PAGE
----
Click around the video frame to blow up that part of the video, the exploded pieces will continue to play the video inside them. After a while they retract back to their original place. One feature I didn’t have time to figure out was adding depth to the explosion, so pieces that are closest to ground zero fly up into the air as they sail outward. With full shadow effects this could look really cool.

3D Video

This demo in particular runs really well inside webkit based browsers, but not so much in Firefox. Firefox doesn’t appear to have any hardware acceleration for Ogg decoding so I had to drop the video size in half in order to run at acceptable framerates. Even still, Firefox chokes pretty badly on my Macbook Pro.

*Update* – I’ve changed the ogg video to be 640 x 360, prepare to see firefox weep

Lessons learned

There’s a couple hints I found out along the way that are good to know if you want to play around with drawing video. First, you need a bit of hackish code to get this to work effeciently and it flows like this.

[Video playing] -> [Draw Video onto Canvas 1] -> [Draw fragments of Canvas 1 onto Canvas 2]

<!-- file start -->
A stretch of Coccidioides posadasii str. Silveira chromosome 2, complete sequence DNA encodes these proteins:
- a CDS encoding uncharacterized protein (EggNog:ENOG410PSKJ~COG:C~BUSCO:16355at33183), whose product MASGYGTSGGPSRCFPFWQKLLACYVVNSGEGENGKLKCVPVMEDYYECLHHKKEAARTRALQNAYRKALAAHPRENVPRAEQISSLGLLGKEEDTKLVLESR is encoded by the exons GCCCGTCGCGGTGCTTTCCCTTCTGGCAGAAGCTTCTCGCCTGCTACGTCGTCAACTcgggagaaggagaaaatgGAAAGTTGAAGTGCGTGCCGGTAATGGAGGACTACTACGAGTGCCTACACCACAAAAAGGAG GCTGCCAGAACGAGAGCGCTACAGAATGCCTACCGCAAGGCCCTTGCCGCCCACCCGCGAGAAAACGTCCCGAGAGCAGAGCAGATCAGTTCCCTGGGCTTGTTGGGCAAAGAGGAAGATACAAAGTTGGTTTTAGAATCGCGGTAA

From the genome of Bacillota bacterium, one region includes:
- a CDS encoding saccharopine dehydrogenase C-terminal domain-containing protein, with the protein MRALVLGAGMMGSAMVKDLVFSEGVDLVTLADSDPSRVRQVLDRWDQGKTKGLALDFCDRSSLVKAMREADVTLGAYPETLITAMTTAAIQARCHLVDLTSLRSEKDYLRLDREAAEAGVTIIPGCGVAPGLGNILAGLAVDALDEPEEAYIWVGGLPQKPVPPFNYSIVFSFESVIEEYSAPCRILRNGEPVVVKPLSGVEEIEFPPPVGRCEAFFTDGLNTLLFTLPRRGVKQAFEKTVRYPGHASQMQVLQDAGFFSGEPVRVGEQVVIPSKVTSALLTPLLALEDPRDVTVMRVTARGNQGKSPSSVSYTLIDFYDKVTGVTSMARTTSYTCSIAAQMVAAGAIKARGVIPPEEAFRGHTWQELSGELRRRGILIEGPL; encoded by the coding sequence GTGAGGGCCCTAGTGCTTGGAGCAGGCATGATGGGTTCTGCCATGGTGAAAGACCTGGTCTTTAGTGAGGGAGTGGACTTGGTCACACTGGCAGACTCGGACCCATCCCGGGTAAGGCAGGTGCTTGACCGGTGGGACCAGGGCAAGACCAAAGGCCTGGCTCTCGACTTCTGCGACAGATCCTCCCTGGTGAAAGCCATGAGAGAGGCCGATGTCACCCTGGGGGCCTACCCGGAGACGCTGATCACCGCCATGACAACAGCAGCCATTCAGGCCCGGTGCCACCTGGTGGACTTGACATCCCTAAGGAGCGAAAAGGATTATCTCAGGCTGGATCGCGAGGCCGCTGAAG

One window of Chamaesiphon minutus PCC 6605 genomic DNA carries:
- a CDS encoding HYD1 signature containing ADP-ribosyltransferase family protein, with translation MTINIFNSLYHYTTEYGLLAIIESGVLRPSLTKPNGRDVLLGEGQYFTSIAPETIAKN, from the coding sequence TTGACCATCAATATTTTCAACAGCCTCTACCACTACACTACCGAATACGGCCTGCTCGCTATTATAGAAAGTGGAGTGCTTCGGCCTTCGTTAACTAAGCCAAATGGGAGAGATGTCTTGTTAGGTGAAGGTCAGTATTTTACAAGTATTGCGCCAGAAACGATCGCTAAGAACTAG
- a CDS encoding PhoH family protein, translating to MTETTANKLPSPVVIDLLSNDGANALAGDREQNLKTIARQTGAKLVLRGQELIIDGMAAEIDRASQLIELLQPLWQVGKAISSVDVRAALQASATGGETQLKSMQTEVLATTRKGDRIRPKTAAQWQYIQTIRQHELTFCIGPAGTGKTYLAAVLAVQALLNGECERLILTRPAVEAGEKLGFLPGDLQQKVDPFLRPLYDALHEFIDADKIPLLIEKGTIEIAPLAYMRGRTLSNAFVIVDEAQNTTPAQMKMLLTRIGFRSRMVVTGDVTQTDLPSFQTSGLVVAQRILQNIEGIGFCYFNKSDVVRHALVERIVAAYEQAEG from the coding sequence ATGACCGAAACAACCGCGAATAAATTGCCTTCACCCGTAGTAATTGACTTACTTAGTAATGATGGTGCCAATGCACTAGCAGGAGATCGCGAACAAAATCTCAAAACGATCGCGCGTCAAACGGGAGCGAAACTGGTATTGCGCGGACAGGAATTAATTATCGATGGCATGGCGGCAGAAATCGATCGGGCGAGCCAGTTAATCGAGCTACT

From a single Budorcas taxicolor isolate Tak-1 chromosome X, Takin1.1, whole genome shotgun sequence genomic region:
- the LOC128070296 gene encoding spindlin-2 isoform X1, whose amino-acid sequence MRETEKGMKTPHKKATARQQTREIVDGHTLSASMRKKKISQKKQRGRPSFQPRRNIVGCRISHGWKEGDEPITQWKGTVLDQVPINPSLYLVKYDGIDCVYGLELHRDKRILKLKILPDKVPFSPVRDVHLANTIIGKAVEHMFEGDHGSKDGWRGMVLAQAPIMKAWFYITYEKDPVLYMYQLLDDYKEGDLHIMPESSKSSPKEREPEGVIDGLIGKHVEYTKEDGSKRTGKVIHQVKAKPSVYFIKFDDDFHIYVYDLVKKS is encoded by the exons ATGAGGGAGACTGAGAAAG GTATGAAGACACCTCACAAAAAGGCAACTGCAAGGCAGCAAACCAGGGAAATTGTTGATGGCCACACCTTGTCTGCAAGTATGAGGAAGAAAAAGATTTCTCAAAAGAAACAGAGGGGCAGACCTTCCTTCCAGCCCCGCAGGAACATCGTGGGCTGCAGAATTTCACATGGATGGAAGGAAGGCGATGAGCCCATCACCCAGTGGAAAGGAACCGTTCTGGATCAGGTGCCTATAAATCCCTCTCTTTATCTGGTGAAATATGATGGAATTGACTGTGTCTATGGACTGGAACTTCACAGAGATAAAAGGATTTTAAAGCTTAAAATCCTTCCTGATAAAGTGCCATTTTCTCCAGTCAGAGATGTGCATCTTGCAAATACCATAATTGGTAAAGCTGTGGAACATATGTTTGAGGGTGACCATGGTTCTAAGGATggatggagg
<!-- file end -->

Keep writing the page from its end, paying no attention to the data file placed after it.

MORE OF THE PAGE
Don’t ask me why, but copying pixel data out of a video tag is expensive, so expensive that drawing it into a temporary canvas, and then drawing pieces of that temp canvas onto a final canvas is faster then just referencing the video tag repeatedly within the same loop. That’s why you’ll see 2 Canvases in the source code for the demos. I’m sure there’s a technical reason for this duplication process, but it’s a lazy reason.

Secondly, don’t try copying individual pixels around. You can still see the remnants of my first code attempt inside the explosion demo with getPixel() and setPixel(). This turned out to be horribly slow and completely unnecessary. Canvas.drawImage() + matrix transforms on the canvas space is far more efficient then handcrafted pixel pushing. On the other hand, pixel manipulation allows you to do things like runtime chroma keying, get ready for a new wave of “clippy” style videos with full transparency popping over websites to help you out.

Lastly, I’m learning very quickly that not all browsers are created equal when it comes to performance, it’s a crapshoot when it comes to heavy video+image manipulation. Safari and Chrome work well with h.264, Firefox slogs along with Ogg Theora, and Opera is somewhere in the middle.



GUIMark 2 is out now! View the new tests here.


Home | Detailed Analysis | Benchmark and Rendering Engine theory

GUIMark is a benchmark test suite designed to compare the rendering systems of several popular UI runtimes. In general it should be able to give designers and developers a good indication of which technologies can draw complex interfaces at a smooth rate of motion. The test mostly addresses RIA technologies like Flash, Silverlight, HTML or Java, but was designed to be easily ported to any 2D GUI environment. The basis for this project was inspired by the Bubblemark animation test, but was designed to heavily saturate the rendering pipeline and determine what kind of visual complexity is achievable in the sub-60 fps realm.

The Test